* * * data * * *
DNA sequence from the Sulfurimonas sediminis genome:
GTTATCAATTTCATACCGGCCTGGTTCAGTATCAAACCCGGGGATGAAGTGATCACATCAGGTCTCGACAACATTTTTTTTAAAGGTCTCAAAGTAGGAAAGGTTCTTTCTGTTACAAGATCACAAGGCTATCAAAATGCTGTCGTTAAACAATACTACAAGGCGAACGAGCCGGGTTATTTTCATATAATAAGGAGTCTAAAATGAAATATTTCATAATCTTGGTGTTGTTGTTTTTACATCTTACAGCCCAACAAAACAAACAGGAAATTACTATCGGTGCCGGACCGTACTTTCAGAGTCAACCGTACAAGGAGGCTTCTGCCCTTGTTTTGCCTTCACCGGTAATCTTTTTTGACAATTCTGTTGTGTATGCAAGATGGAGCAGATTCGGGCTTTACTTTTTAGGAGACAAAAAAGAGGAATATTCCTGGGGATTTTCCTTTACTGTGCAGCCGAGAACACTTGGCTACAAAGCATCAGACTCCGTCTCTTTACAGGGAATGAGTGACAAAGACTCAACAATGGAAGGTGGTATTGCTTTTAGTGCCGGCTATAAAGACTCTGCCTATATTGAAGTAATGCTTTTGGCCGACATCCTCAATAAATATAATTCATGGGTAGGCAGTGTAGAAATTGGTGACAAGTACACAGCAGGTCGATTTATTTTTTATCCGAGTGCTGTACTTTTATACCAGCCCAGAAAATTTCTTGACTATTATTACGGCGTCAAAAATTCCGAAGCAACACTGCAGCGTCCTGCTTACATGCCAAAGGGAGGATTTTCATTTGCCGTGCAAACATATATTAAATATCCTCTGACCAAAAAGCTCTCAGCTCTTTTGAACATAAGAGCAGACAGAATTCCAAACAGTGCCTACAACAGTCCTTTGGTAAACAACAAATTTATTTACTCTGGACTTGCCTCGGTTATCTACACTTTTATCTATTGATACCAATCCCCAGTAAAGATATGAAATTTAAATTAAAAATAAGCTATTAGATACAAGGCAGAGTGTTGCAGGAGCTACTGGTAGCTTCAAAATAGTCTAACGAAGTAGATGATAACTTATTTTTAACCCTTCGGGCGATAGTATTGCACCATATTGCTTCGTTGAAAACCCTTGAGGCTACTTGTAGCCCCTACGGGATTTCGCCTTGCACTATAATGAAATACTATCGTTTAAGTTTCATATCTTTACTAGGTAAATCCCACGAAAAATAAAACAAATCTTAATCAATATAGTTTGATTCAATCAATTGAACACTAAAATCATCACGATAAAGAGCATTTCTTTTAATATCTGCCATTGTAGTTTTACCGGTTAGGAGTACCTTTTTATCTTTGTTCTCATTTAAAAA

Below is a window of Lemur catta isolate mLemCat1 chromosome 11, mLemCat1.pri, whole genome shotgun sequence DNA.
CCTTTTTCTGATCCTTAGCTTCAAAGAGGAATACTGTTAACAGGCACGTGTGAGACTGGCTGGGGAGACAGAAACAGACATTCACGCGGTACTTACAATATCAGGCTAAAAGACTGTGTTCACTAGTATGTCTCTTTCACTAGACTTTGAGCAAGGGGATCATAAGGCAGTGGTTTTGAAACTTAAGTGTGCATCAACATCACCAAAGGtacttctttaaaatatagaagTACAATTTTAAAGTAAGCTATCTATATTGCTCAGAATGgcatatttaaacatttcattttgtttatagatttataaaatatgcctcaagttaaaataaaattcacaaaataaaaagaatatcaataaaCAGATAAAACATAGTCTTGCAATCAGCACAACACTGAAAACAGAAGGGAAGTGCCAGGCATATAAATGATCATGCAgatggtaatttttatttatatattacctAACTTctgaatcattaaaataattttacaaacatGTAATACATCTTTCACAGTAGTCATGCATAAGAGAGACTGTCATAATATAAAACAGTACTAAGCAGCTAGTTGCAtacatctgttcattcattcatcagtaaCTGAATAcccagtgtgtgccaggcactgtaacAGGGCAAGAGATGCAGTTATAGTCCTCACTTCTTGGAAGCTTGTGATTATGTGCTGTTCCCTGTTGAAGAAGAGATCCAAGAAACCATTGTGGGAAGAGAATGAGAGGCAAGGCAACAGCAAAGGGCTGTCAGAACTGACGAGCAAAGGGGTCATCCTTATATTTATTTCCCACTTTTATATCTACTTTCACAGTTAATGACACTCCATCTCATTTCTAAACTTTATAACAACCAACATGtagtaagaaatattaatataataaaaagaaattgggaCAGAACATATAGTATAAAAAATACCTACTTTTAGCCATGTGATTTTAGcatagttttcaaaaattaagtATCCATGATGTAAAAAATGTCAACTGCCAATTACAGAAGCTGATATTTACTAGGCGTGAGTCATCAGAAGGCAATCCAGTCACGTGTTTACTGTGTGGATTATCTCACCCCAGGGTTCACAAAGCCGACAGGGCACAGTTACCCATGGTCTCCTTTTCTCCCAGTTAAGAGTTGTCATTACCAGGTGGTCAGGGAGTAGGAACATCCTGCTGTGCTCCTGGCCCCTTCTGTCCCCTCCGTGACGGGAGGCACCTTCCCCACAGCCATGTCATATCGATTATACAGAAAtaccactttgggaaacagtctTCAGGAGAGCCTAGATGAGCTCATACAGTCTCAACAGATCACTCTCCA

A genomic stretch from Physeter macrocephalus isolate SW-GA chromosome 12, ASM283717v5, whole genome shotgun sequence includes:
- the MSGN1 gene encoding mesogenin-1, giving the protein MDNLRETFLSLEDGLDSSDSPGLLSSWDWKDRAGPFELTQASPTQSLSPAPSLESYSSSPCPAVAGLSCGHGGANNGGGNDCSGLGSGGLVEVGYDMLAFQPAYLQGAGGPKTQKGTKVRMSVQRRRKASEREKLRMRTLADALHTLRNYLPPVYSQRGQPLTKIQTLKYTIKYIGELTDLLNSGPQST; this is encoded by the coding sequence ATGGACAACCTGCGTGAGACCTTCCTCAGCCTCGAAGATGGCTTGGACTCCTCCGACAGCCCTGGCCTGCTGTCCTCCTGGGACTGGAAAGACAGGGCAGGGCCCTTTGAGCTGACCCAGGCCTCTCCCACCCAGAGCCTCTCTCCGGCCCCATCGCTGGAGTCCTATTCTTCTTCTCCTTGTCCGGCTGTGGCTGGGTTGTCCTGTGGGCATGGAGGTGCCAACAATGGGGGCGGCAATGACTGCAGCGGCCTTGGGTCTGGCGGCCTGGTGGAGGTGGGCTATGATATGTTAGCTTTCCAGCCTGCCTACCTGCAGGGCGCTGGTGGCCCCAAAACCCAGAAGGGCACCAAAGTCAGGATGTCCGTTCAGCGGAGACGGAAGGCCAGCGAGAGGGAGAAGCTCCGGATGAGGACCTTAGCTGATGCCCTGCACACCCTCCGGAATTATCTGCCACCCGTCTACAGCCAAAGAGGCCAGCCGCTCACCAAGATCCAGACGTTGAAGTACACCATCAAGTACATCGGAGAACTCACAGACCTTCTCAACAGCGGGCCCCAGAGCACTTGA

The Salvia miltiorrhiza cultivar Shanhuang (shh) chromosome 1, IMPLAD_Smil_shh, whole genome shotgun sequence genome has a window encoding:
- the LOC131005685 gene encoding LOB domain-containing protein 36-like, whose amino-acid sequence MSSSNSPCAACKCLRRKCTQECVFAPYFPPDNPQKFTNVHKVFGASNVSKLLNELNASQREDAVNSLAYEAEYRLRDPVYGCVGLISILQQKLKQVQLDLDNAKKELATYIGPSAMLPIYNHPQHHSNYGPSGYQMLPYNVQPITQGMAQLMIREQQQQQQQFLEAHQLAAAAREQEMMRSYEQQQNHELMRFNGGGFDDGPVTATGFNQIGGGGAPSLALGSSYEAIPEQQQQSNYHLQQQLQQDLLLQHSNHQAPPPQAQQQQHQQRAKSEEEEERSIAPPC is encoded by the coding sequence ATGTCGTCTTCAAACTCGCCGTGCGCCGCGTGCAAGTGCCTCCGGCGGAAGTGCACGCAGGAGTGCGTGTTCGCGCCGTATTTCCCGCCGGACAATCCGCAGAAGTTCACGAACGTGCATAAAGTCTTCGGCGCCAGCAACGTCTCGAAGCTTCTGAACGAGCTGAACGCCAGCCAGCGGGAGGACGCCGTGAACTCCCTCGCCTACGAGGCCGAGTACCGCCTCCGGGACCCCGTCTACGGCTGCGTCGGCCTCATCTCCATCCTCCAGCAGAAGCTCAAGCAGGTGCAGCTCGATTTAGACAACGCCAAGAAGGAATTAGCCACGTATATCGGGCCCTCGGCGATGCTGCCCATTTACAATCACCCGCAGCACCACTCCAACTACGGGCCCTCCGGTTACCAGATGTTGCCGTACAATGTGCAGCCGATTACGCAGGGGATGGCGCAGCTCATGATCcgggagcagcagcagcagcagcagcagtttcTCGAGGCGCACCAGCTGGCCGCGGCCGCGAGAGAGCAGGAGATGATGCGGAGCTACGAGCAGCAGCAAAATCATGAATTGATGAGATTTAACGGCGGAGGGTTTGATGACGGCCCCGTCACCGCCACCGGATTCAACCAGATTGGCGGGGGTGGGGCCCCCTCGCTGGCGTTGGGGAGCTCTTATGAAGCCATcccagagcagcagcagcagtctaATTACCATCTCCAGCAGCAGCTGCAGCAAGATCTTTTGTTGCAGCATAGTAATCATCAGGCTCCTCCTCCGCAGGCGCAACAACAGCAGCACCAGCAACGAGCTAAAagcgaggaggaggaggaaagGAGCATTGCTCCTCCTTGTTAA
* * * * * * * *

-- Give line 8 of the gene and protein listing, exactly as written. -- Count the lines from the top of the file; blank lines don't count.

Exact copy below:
- the LOC131005685 gene encoding LOB domain-containing protein 36-like, whose amino-acid sequence MSSSNSPCAACKCLRRKCTQECVFAPYFPPDNPQKFTNVHKVFGASNVSKLLNELNASQREDAVNSLAYEAEYRLRDPVYGCVGLISILQQKLKQVQLDLDNAKKELATYIGPSAMLPIYNHPQHHSNYGPSGYQMLPYNVQPITQGMAQLMIREQQQQQQQFLEAHQLAAAAREQEMMRSYEQQQNHELMRFNGGGFDDGPVTATGFNQIGGGGAPSLALGSSYEAIPEQQQQSNYHLQQQLQQDLLLQHSNHQAPPPQAQQQQHQQRAKSEEEEERSIAPPC is encoded by the coding sequence ATGTCGTCTTCAAACTCGCCGTGCGCCGCGTGCAAGTGCCTCCGGCGGAAGTGCACGCAGGAGTGCGTGTTCGCGCCGTATTTCCCGCCGGACAATCCGCAGAAGTTCACGAACGTGCATAAAGTCTTCGGCGCCAGCAACGTCTCGAAGCTTCTGAACGAGCTGAACGCCAGCCAGCGGGAGGACGCCGTGAACTCCCTCGCCTACGAGGCCGAGTACCGCCTCCGGGACCCCGTCTACGGCTGCGTCGGCCTCATCTCCATCCTCCAGCAGAAGCTCAAGCAGGTGCAGCTCGATTTAGACAACGCCAAGAAGGAATTAGCCACGTATATCGGGCCCTCGGCGATGCTGCCCATTTACAATCACCCGCAGCACCACTCCAACTACGGGCCCTCCGGTTACCAGATGTTGCCGTACAATGTGCAGCCGATTACGCAGGGGATGGCGCAGCTCATGATCcgggagcagcagcagcagcagcagcagtttcTCGAGGCGCACCAGCTGGCCGCGGCCGCGAGAGAGCAGGAGATGATGCGGAGCTACGAGCAGCAGCAAAATCATGAATTGATGAGATTTAACGGCGGAGGGTTTGATGACGGCCCCGTCACCGCCACCGGATTCAACCAGATTGGCGGGGGTGGGGCCCCCTCGCTGGCGTTGGGGAGCTCTTATGAAGCCATcccagagcagcagcagcagtctaATTACCATCTCCAGCAGCAGCTGCAGCAAGATCTTTTGTTGCAGCATAGTAATCATCAGGCTCCTCCTCCGCAGGCGCAACAACAGCAGCACCAGCAACGAGCTAAAagcgaggaggaggaggaaagGAGCATTGCTCCTCCTTGTTAA